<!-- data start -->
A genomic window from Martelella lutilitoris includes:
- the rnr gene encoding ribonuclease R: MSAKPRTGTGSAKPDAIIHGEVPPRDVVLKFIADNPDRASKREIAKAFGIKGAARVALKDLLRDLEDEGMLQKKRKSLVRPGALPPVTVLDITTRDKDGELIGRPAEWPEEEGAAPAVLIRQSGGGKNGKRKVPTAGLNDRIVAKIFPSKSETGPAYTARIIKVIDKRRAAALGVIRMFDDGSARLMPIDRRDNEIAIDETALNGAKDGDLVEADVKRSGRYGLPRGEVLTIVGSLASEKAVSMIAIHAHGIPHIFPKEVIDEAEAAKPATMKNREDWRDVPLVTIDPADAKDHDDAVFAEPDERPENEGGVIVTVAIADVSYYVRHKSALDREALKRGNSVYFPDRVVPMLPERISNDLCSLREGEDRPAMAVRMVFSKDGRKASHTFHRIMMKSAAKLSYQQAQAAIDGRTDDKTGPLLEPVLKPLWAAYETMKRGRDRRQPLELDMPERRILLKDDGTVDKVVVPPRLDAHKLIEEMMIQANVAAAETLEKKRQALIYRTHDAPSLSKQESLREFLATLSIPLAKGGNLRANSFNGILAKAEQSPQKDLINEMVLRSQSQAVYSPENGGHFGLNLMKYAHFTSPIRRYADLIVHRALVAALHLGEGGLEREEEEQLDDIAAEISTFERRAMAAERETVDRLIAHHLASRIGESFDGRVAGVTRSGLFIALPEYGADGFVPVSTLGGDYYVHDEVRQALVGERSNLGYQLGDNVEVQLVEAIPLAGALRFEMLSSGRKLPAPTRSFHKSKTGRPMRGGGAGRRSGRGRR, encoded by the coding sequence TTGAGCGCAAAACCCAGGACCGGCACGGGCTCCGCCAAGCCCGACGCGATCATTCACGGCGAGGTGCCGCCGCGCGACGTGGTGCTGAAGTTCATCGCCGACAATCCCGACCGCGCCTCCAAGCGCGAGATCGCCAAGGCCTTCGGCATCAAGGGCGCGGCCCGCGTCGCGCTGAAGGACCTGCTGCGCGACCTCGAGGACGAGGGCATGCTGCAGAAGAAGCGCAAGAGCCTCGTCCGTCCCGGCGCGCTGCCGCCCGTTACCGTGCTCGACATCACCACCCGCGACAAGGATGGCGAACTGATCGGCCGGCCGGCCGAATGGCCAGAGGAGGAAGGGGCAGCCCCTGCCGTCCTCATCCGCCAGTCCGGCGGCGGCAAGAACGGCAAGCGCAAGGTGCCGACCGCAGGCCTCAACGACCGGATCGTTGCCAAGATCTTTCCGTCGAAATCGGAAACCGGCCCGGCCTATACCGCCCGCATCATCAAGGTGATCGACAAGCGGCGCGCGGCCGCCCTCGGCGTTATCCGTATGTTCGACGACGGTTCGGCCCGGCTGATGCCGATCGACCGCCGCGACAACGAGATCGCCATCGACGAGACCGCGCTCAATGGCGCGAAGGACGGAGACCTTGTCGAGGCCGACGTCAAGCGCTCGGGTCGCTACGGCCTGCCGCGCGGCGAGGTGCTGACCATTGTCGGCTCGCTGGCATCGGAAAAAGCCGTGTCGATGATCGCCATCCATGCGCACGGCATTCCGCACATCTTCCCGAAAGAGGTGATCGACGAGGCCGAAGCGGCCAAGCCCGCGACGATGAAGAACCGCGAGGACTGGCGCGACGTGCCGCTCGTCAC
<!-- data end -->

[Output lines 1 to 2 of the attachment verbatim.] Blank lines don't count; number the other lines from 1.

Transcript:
A genomic window from Martelella lutilitoris includes:
- the rnr gene encoding ribonuclease R: MSAKPRTGTGSAKPDAIIHGEVPPRDVVLKFIADNPDRASKREIAKAFGIKGAARVALKDLLRDLEDEGMLQKKRKSLVRPGALPPVTVLDITTRDKDGELIGRPAEWPEEEGAAPAVLIRQSGGGKNGKRKVPTAGLNDRIVAKIFPSKSETGPAYTARIIKVIDKRRAAALGVIRMFDDGSARLMPIDRRDNEIAIDETALNGAKDGDLVEADVKRSGRYGLPRGEVLTIVGSLASEKAVSMIAIHAHGIPHIFPKEVIDEAEAAKPATMKNREDWRDVPLVTIDPADAKDHDDAVFAEPDERPENEGGVIVTVAIADVSYYVRHKSALDREALKRGNSVYFPDRVVPMLPERISNDLCSLREGEDRPAMAVRMVFSKDGRKASHTFHRIMMKSAAKLSYQQAQAAIDGRTDDKTGPLLEPVLKPLWAAYETMKRGRDRRQPLELDMPERRILLKDDGTVDKVVVPPRLDAHKLIEEMMIQANVAAAETLEKKRQALIYRTHDAPSLSKQESLREFLATLSIPLAKGGNLRANSFNGILAKAEQSPQKDLINEMVLRSQSQAVYSPENGGHFGLNLMKYAHFTSPIRRYADLIVHRALVAALHLGEGGLEREEEEQLDDIAAEISTFERRAMAAERETVDRLIAHHLASRIGESFDGRVAGVTRSGLFIALPEYGADGFVPVSTLGGDYYVHDEVRQALVGERSNLGYQLGDNVEVQLVEAIPLAGALRFEMLSSGRKLPAPTRSFHKSKTGRPMRGGGAGRRSGRGRR, encoded by the coding sequence TTGAGCGCAAAACCCAGGACCGGCACGGGCTCCGCCAAGCCCGACGCGATCATTCACGGCGAGGTGCCGCCGCGCGACGTGGTGCTGAAGTTCATCGCCGACAATCCCGACCGCGCCTCCAAGCGCGAGATCGCCAAGGCCTTCGGCATCAAGGGCGCGGCCCGCGTCGCGCTGAAGGACCTGCTGCGCGACCTCGAGGACGAGGGCATGCTGCAGAAGAAGCGCAAGAGCCTCGTCCGTCCCGGCGCGCTGCCGCCCGTTACCGTGCTCGACATCACCACCCGCGACAAGGATGGCGAACTGATCGGCCGGCCGGCCGAATGGCCAGAGGAGGAAGGGGCAGCCCCTGCCGTCCTCATCCGCCAGTCCGGCGGCGGCAAGAACGGCAAGCGCAAGGTGCCGACCGCAGGCCTCAACGACCGGATCGTTGCCAAGATCTTTCCGTCGAAATCGGAAACCGGCCCGGCCTATACCGCCCGCATCATCAAGGTGATCGACAAGCGGCGCGCGGCCGCCCTCGGCGTTATCCGTATGTTCGACGACGGTTCGGCCCGGCTGATGCCGATCGACCGCCGCGACAACGAGATCGCCATCGACGAGACCGCGCTCAATGGCGCGAAGGACGGAGACCTTGTCGAGGCCGACGTCAAGCGCTCGGGTCGCTACGGCCTGCCGCGCGGCGAGGTGCTGACCATTGTCGGCTCGCTGGCATCGGAAAAAGCCGTGTCGATGATCGCCATCCATGCGCACGGCATTCCGCACATCTTCCCGAAAGAGGTGATCGACGAGGCCGAAGCGGCCAAGCCCGCGACGATGAAGAACCGCGAGGACTGGCGCGACGTGCCGCTCGTCAC